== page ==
I was in a meeting the other day and heard someone use a word in a way that I find very interesting: “Business.” I had asked a question and one of the other two participants responded with, “Let me answer that, that is a business question.” Now both of the participants worked for the same company, and therefore it seems odd to use the word to distinguish one part of the company from another. Most of you probably know what he meant: He was the “business” person while the other participant was a technical person.
This is such a common word, but I often hear it used like this, in a way that is not reflected in any of the dictionary definitions I can find. The Free Dictionary defines business as a commercial enterprise or establishment. To me this describes the entire operation, but I often hear people use the word to reflect just a particular part of a company.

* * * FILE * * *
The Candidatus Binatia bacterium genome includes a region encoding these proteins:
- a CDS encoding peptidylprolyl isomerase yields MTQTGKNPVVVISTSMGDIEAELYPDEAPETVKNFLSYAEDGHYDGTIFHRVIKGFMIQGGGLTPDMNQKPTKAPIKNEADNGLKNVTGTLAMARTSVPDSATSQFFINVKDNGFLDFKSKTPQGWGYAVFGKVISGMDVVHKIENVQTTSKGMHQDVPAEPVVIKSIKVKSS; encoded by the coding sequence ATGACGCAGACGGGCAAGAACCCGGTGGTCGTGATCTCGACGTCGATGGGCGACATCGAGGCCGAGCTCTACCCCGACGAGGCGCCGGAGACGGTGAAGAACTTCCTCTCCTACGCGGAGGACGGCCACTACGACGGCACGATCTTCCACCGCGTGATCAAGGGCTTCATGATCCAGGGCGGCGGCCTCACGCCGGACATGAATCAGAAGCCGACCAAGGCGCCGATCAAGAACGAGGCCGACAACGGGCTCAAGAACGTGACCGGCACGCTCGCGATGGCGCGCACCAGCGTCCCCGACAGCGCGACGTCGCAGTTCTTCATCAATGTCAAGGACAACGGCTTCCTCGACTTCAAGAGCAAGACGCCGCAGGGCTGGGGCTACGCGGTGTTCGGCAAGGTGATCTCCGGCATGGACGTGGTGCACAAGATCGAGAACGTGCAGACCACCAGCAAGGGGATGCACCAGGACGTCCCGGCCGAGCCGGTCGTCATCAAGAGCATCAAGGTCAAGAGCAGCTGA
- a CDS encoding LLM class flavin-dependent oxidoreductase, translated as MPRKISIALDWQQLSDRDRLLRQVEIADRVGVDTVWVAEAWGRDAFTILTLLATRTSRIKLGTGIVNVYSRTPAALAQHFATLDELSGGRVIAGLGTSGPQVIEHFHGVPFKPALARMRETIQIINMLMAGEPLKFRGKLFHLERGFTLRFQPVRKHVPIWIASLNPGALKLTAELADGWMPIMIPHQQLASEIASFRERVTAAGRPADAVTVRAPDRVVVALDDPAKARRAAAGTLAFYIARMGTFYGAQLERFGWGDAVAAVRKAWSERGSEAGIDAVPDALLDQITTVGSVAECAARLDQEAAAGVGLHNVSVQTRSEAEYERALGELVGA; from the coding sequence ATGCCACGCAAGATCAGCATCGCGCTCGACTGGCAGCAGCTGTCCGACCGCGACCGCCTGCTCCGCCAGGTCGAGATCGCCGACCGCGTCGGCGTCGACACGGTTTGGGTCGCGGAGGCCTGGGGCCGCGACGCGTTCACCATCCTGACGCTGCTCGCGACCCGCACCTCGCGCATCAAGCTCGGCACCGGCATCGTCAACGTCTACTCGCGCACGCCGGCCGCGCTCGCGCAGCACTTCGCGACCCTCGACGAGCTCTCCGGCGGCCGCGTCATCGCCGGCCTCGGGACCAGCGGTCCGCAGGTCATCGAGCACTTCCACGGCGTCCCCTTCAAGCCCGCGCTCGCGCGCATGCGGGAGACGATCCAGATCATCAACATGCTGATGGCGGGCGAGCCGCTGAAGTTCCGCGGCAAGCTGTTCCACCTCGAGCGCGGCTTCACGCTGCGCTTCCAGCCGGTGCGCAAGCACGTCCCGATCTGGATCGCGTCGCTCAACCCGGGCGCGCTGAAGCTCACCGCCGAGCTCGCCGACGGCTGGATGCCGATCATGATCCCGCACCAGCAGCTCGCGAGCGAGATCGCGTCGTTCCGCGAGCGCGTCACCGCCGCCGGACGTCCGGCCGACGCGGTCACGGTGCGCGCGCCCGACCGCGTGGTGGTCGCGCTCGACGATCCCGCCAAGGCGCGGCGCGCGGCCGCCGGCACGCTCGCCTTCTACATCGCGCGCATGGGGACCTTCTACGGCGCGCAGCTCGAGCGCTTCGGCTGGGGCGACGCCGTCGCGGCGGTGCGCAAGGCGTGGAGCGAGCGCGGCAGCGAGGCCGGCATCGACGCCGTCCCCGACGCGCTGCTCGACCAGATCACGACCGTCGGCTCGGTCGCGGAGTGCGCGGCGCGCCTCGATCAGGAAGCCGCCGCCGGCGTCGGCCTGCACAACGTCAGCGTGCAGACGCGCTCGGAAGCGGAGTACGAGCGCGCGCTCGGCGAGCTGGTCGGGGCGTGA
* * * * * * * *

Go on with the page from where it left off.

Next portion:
I remember the first time I heard this usage early in my business career. Someone suggested that we have a weekly operations meeting but only invite the “business” people. This person meant only the sales and marketing people. I found this odd. Aren’t we all involved in the business? I really felt like this person thought that sales and marketing were the only parts that were important.
This is very dangerous territory for a CEO. If there are parts of your business that really aren’t important, get rid of them. But in my opinion everyone who is in the company is part of the “business.” If you don’t treat them that way, you may find you don’t have as good of a business as you thought. The reason is that groups such as legal, accounting, finance, manufacturing, facilities and others – especially in big companies – can become so divorced from the business that they end up working at cross-purposes. Make sure all groups understand the vision/mission of the company and how they contribute as an integral part of the business.